ESMA, with the other ESAs, has been working on a financial education factsheet on sustainable finance which will be published at the end of this month.
ESMA consulted on guidelines for investment funds using ESG or sustainability-related terms in their names. ESMA will shortly communicate publicly more about the next steps related to this initiative.
Greenwashing - Findings from ESMA’s Greenwashing progress report show that greenwashing is driven by a multitude of structural factors including a steep learning curve for all stakeholders, scaling up the necessary skills and tools (such as IT) in implementing the necessary ESG governance, ESG data availability issues, an enforcement gap and a fast-moving regulatory framework. The progress report was meant to support a common understanding of greenwashing. It was also meant to identify points of attention for market players across the investment chain when making sustainability related claims. ESMA expects that claims are substantiated. ESMA, along with the other ESAs, will publish their final reports on greenwashing in May 2024.
On ESG ratings, ESMA is monitoring the progress of the ESG rating file and are hopeful that an agreement can be reached before the end of the European Parliament’s term.
Shorter settlement cycle
The EU fund management industry is directly and heavily affected by a changing post-trading landscape. Some third-country jurisdictions have already transitioned to a shorter settlement cycle. Others are considering shortening it. In European markets, considering the technology available and the evolution of other markets outside the EU, ESMA launched a call for evidence on shortening the settlement cycle to assess whether settlement cycles in the EU should be shortened, and if yes, how and when. This assessment has to be transversal, including parameters that directly concern the funds industry, such as the functioning of securities lending or the degree of alignment between the subscription/redemption and the settlement cycles. Moreover, the EU asset management industry is preparing to the move to T+1 in the US by the end of May next year. There are a number of industry initiatives to address these challenges and complexities and ESMA is actively engaging with EFAMA to understand the implications for EU asset managers of different settlement cycles across the Atlantic. ESMA is also using the call for evidence for the identification of possible regulatory changes that would smoothen the impact for EU market participants of the US move, to help the competitiveness of our industry and prevent negative externalities.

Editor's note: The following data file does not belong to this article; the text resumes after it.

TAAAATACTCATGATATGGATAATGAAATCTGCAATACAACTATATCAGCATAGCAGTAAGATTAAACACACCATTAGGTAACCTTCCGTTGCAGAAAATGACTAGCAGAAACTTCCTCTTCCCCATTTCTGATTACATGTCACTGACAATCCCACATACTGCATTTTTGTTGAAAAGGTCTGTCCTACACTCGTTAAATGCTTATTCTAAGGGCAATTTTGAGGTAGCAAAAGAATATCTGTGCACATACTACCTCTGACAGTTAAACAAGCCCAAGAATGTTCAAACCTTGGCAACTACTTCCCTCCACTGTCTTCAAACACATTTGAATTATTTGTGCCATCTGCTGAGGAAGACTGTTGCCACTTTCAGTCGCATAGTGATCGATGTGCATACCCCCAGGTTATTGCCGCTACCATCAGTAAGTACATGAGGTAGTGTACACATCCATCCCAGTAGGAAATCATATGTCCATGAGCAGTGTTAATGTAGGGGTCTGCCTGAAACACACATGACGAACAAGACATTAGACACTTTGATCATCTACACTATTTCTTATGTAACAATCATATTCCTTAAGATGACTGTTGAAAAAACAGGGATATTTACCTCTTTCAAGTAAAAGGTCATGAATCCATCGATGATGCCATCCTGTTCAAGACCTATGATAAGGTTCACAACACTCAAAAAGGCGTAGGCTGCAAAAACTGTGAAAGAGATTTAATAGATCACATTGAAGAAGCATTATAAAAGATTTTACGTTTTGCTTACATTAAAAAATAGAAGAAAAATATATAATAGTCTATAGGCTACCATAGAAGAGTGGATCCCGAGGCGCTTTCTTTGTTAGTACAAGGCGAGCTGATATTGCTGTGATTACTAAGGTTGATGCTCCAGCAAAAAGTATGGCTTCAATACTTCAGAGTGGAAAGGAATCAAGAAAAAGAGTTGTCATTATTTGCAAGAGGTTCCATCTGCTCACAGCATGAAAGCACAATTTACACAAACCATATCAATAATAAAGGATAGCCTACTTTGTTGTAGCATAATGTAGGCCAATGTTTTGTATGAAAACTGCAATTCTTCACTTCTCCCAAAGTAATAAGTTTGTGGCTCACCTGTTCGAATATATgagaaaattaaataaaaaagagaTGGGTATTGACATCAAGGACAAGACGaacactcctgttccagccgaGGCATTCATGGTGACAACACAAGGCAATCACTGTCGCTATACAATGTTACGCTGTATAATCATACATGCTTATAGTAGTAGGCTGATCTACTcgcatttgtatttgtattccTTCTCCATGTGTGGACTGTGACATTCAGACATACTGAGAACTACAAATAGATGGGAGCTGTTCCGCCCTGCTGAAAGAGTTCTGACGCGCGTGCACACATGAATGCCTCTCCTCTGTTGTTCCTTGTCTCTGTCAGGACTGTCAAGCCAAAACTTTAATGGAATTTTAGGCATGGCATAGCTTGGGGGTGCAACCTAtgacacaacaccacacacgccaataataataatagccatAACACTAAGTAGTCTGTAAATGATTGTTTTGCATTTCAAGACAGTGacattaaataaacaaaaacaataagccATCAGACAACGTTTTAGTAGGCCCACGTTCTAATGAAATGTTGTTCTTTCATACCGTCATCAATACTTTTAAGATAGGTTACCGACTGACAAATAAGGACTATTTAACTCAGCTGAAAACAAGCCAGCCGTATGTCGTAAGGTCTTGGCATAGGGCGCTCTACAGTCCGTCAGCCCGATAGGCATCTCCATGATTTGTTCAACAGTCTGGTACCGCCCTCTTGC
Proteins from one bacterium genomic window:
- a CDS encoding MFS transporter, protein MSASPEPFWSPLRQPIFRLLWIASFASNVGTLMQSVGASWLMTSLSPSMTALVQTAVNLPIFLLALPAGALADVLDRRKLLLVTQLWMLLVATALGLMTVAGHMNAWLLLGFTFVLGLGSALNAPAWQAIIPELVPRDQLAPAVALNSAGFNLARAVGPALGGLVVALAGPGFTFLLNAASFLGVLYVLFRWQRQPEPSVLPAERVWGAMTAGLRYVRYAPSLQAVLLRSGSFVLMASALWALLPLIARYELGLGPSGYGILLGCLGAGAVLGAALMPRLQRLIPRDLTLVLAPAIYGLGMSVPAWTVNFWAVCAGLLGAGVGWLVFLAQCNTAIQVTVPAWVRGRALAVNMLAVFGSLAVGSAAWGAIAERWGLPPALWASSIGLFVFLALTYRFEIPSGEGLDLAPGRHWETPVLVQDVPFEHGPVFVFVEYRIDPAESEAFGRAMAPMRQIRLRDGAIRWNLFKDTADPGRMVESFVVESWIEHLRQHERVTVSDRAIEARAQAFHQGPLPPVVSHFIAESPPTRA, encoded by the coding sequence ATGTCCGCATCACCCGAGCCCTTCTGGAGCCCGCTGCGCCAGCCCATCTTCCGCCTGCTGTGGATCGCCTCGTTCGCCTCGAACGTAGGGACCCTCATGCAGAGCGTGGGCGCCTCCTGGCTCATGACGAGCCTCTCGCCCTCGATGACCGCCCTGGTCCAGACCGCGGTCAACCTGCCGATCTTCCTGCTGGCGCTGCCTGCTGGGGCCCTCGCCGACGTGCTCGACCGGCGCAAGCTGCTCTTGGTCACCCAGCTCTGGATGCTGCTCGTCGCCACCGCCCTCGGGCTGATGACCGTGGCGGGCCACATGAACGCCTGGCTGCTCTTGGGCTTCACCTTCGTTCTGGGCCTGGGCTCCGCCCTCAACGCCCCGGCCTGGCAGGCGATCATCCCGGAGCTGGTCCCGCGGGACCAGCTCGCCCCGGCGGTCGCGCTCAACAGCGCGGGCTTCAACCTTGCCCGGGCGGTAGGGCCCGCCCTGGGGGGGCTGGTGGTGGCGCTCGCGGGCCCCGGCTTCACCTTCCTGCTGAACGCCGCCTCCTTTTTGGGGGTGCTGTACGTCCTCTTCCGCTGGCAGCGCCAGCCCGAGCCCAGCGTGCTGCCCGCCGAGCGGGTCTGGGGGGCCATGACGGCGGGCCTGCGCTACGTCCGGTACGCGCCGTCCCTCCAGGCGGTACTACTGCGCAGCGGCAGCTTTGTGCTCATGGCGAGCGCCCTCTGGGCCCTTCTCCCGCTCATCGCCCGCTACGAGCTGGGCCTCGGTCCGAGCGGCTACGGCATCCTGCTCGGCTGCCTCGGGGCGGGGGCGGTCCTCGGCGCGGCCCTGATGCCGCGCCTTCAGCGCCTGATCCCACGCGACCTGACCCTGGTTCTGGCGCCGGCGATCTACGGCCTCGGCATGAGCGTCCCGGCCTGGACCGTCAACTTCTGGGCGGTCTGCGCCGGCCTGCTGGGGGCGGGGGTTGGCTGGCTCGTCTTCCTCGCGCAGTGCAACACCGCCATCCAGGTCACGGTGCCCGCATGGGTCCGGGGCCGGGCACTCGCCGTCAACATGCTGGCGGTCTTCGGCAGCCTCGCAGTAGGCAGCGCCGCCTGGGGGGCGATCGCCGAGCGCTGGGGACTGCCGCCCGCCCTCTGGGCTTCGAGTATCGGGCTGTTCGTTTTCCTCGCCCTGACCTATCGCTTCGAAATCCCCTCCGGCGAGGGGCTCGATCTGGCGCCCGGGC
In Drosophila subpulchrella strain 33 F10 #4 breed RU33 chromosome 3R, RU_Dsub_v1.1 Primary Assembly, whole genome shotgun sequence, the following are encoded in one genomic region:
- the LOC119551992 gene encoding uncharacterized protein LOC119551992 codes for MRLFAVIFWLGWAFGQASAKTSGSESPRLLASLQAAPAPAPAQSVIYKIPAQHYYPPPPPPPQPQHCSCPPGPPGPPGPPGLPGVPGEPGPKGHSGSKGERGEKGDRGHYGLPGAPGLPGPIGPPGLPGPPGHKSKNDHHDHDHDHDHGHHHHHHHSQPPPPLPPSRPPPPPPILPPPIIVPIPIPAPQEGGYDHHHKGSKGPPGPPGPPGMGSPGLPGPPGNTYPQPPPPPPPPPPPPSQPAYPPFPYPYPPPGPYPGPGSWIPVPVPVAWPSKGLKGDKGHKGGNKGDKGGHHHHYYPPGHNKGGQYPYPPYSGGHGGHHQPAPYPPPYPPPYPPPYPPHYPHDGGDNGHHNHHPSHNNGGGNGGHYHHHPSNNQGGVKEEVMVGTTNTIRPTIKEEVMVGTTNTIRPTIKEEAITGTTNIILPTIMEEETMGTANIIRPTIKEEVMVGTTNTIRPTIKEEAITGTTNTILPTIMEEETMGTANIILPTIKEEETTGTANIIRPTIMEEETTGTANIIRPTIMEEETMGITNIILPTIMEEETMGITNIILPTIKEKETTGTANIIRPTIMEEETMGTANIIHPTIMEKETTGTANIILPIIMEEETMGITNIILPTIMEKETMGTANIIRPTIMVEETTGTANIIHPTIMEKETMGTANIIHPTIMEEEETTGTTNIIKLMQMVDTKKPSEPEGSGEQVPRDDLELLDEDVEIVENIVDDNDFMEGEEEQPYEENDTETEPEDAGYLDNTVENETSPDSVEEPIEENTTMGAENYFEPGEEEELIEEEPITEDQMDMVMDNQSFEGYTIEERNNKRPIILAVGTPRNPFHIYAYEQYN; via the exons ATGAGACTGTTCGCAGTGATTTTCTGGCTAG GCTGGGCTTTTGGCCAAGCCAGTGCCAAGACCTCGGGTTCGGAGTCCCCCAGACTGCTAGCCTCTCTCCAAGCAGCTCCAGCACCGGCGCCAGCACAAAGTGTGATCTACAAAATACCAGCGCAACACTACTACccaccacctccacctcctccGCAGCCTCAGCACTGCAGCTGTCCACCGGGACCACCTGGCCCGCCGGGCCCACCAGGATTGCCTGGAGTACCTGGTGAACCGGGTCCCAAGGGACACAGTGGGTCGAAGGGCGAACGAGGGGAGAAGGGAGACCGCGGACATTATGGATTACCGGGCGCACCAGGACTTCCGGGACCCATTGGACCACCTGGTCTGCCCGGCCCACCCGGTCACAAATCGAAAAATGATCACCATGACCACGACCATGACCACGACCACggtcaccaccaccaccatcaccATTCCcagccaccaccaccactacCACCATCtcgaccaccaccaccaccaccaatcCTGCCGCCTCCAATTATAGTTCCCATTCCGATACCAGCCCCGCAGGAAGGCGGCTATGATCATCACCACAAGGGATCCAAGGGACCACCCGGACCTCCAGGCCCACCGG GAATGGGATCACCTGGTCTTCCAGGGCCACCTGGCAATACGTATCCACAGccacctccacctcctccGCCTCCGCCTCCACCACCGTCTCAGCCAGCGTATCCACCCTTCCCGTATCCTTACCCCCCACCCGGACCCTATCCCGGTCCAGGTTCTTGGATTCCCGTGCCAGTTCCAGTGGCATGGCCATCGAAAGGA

AIFMD II continues through the European legislative process. The Council of the EU and European Parliament published the final compromise text reached on AIFMD II, following political agreement in July 2023. AIFMD II introduces targeted changes to the AIFMD and aligns certain requirements between the AIFMD and UCITS Directive. Once formally approved, AIFMD II will enter into force on the 20th day after it is published in the Official Journal. Member States will have 24 months to transpose AIFMD II into national law. Further specifics of the requirements will be provided in delegated acts.
Some key areas of interest of the agreement:
Increased information requirements for UCITS management company and AIFM authorisations on substance including increased conducting officers’ resource requirements.
Increased reporting on delegation/sub-delegation.
Harmonised rules on the use and availability of liquidity management tools.
An EU framework for AIFs originating loans, defined as an AIF:
whose investment strategy is mainly to originate loans or
where the notional value of the AIF’s originated loans represents at least 50% of its net asset value.